The head of Highways England, Jim O’Sullivan, said that the only reason the UK had not moved to an 80mph speed limit on motorways was due to social acceptability as well as condemning classic cars in a recent interview with the Telegraph.

The interview, released yesterday, showed overwhelming support from Mr O’Sullivan for higher speed limits on parts of the motorway network, especially in the move towards smart motorways and more autonomous motorways. He also showed a move towards restricting the roads that classic cars could go on in the future, as they pose a “hazard” to more autonomous vehicles that are not able to communicate with them.

Not a new plan

Back in 2011, Philip Hammond, who was Transport Secretary at the time, created a plan to increase the motorway speed limit to 80mph but lack of backing from the Coalition Government at the time meant that plans were shelved in June 2013.

Back then, the variety of Transport Ministers meant that mixed messaging was sent out to motorists. Some ministers, such as former Roads Minister Mike Penning who promised to set up trials of the 80mph limit. Later Patrick McLoughlin said the plans were “not a priority” while a source close to the ministry said it was more over safety concerns than anything else.

Alienating female drivers

At the time, the move pushed down by Downing Street as they felt it could ‘alienate female drivers.’ A survey conducted in 2013 by the AA showed that 41% of women thought that the idea wouldn’t work while 73% of men supported the change.

However, five years down the line it is highly likely that this will have changed with the increasing number of women driving, an estimated rise of 700,000 since 2013, and more and more confidence from women drivers.


As it currently stands, the scheme would have to be tested against a strict set of security measures. Raising the speed limit means deadlier crashes, and poses a much higher risk. However, surely some of this comes down to driver skill, as referenced by Mr O’Sullivan below.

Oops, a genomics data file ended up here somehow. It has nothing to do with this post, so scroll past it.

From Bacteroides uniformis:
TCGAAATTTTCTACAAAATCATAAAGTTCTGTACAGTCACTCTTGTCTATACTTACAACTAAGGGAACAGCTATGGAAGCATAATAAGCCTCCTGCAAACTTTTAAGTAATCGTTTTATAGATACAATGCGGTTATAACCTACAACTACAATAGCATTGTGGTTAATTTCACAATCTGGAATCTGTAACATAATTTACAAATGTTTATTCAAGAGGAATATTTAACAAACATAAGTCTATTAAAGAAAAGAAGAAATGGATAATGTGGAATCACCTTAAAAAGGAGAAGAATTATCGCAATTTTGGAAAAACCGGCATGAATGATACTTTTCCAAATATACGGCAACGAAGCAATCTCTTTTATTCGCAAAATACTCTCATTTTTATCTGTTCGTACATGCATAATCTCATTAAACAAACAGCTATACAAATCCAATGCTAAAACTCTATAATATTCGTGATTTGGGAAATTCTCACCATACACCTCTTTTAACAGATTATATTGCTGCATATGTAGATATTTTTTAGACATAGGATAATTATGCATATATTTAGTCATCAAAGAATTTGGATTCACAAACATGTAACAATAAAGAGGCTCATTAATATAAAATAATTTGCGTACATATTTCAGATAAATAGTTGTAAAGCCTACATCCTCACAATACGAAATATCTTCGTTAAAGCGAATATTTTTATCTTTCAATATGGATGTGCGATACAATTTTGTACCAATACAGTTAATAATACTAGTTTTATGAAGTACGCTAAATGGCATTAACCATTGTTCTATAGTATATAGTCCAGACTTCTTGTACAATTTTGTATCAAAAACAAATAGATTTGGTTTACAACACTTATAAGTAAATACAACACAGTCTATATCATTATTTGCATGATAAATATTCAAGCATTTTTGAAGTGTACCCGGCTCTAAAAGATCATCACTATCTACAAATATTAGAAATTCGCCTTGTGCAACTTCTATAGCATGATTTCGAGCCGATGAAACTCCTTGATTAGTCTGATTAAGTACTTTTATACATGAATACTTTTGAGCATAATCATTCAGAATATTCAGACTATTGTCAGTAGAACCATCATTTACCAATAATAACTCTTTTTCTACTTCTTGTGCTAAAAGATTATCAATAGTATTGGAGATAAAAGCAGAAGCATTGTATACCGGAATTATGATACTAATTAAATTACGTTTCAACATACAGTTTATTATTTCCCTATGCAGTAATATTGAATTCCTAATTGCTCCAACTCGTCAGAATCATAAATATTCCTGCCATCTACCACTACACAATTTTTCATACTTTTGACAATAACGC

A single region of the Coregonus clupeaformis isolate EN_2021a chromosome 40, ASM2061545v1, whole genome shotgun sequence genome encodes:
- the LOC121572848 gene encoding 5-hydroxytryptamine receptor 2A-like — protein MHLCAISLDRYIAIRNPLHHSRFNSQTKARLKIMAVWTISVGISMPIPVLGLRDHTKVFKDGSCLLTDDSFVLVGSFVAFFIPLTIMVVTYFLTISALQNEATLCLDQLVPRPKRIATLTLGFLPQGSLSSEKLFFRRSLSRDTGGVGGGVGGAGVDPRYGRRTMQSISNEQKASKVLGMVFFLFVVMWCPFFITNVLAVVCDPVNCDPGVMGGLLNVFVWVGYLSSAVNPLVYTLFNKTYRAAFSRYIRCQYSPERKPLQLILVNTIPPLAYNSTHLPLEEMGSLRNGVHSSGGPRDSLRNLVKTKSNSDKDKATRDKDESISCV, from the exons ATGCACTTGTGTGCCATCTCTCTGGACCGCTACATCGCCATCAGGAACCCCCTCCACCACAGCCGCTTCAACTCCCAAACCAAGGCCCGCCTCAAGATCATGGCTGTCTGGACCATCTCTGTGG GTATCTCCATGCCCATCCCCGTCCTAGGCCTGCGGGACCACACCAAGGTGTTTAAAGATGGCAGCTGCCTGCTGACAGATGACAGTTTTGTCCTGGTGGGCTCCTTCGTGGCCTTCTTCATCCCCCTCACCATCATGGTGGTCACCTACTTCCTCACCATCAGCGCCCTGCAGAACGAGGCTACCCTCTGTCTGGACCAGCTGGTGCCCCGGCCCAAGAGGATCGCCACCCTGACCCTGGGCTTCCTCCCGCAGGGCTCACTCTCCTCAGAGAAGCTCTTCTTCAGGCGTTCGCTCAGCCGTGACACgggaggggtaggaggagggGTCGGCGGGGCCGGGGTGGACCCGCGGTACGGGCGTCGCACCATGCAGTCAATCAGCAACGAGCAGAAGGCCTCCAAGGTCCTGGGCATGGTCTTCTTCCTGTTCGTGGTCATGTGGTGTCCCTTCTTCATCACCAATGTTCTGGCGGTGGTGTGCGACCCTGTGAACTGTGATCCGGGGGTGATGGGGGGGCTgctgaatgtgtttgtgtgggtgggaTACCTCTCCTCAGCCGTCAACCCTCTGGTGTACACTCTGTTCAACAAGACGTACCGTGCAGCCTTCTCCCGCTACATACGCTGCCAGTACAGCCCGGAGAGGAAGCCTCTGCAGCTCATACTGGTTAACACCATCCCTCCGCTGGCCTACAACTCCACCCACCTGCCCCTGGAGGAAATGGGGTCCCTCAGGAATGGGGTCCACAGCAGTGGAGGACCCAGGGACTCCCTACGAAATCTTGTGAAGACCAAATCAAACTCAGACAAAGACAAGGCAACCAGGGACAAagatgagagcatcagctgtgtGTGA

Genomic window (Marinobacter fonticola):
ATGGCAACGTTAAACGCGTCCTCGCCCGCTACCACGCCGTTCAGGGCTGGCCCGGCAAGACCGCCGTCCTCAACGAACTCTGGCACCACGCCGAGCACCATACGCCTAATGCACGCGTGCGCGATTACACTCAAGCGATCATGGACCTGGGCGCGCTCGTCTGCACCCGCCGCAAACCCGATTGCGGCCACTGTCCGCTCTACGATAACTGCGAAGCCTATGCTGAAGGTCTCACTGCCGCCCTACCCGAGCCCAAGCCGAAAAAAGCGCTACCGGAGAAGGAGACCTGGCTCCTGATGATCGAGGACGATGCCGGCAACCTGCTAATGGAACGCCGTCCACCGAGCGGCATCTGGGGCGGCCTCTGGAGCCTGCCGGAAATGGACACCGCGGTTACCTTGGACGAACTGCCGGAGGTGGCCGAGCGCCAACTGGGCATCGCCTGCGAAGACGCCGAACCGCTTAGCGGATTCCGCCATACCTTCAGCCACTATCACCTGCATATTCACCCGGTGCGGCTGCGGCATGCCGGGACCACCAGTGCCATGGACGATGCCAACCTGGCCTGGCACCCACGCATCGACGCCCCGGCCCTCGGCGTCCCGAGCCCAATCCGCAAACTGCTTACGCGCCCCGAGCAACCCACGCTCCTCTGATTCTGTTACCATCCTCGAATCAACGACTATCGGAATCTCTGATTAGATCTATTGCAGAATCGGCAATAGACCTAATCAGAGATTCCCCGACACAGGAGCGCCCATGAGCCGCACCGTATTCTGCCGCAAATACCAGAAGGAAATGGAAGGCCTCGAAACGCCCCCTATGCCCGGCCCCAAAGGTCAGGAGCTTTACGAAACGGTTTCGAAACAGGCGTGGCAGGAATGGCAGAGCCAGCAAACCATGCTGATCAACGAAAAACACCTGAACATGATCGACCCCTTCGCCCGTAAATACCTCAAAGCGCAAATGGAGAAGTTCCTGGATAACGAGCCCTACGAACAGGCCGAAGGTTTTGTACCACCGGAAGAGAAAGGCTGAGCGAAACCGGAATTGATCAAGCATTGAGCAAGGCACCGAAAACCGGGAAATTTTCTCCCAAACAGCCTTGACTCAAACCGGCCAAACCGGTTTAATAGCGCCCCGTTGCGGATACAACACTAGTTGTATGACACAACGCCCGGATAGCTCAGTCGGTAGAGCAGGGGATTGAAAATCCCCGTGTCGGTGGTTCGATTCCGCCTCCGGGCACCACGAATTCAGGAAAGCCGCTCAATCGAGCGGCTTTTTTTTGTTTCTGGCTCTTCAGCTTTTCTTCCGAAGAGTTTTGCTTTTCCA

Mr O’Sullivan speaking on the issue of safety in the interview said: “Dependant on driver skill which is a different issue, there are parts of the network that could probably be [updgraded to 80mph]. We have not done a formal safety analysis but there are parts of the network that subject to a safety analysis could probably operate at 80 miles an hour.”

One other thing noted by Mr O’Sullivan was the social norm of driving at 70mph and changing the social attitude towards driving at a higher speed. This is thought to be the harder aspect of moving to a 70mph motorway, rather than any technical parts. Mr O’Sullivan said on this matter “I think there is a technical argument about speed and safety of vehicles etc but I think 70 miles per hour is so socially embedded in this country that I think it is probably not going to change, in fact, it’s almost certainly not going to change. I think that has more to do with public opinion and social views than it has with the technology of vehicles.”

Classic car condemnation

Along with statements about upgrading speed, he also revealed perhaps what could be come the future of motorway driving, fully autonomous with very little human engagement. The plan to remove classic cars from motorways initially but eventually all non-autonomous vehicles seems to be perhaps one of the most contentious points of the interview.

In a world that is fully reliant on vehicles, could it possibly be that in thirty years we would no longer be allowed to physically drive on a motorway but instead let a vehicle do the work for us?

This shocking idea shows the ideal way the government intends to send this country. Only on Tuesday did the government announce £100 million Research and Development funds for zero emissions development, along with other massive industry heads contributing millions. There are also plans to send a driverless vehicle on the roads by 2021, a mere three years ahead.

Mr O’Sullivan backed his point on removing classic cars by saying “Do you know what? Classic cars are not a lot of fun on a motorway if you have ever driven one.” Due to the lower speeds and the lack of technology in the car, in thirty years or so, it would be considered unsafe to have cars that cannot communicate with every other vehicle on the road, and while they may not be allowed on motorways in the not too distant future, there are no plans to ban them altogether, as “I [Mr O’Sullivan] think that classic cars are something people will continue to enjoy for many years to come. I can’t see a problem with continuing to operate classic cars.”

Do you think upping the speed limit will be good for the UK? Should classic cars be allowed on motorways? Let us know below

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